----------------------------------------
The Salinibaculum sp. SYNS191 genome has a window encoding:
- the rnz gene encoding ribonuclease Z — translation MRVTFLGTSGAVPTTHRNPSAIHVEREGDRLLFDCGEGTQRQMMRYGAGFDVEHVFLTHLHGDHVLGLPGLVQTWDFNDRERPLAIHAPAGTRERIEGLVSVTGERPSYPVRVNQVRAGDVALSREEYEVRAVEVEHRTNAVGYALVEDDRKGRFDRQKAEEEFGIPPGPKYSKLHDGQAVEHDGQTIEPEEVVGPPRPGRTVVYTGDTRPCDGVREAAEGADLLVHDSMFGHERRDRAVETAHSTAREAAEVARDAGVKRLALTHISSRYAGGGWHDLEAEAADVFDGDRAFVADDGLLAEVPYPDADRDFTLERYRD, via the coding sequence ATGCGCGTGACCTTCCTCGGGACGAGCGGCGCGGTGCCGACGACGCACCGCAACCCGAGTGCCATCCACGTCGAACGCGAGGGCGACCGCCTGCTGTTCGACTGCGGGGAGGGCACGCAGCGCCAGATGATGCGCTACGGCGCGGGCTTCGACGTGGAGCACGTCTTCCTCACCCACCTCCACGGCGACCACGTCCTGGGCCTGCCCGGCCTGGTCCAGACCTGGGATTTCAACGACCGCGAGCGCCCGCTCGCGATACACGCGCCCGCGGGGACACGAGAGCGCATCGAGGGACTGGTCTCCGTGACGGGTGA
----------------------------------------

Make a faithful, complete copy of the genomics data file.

The Salinibaculum sp. SYNS191 genome has a window encoding:
- the rnz gene encoding ribonuclease Z — translation MRVTFLGTSGAVPTTHRNPSAIHVEREGDRLLFDCGEGTQRQMMRYGAGFDVEHVFLTHLHGDHVLGLPGLVQTWDFNDRERPLAIHAPAGTRERIEGLVSVTGERPSYPVRVNQVRAGDVALSREEYEVRAVEVEHRTNAVGYALVEDDRKGRFDRQKAEEEFGIPPGPKYSKLHDGQAVEHDGQTIEPEEVVGPPRPGRTVVYTGDTRPCDGVREAAEGADLLVHDSMFGHERRDRAVETAHSTAREAAEVARDAGVKRLALTHISSRYAGGGWHDLEAEAADVFDGDRAFVADDGLLAEVPYPDADRDFTLERYRD, via the coding sequence ATGCGCGTGACCTTCCTCGGGACGAGCGGCGCGGTGCCGACGACGCACCGCAACCCGAGTGCCATCCACGTCGAACGCGAGGGCGACCGCCTGCTGTTCGACTGCGGGGAGGGCACGCAGCGCCAGATGATGCGCTACGGCGCGGGCTTCGACGTGGAGCACGTCTTCCTCACCCACCTCCACGGCGACCACGTCCTGGGCCTGCCCGGCCTGGTCCAGACCTGGGATTTCAACGACCGCGAGCGCCCGCTCGCGATACACGCGCCCGCGGGGACACGAGAGCGCATCGAGGGACTGGTCTCCGTGACGGGTGA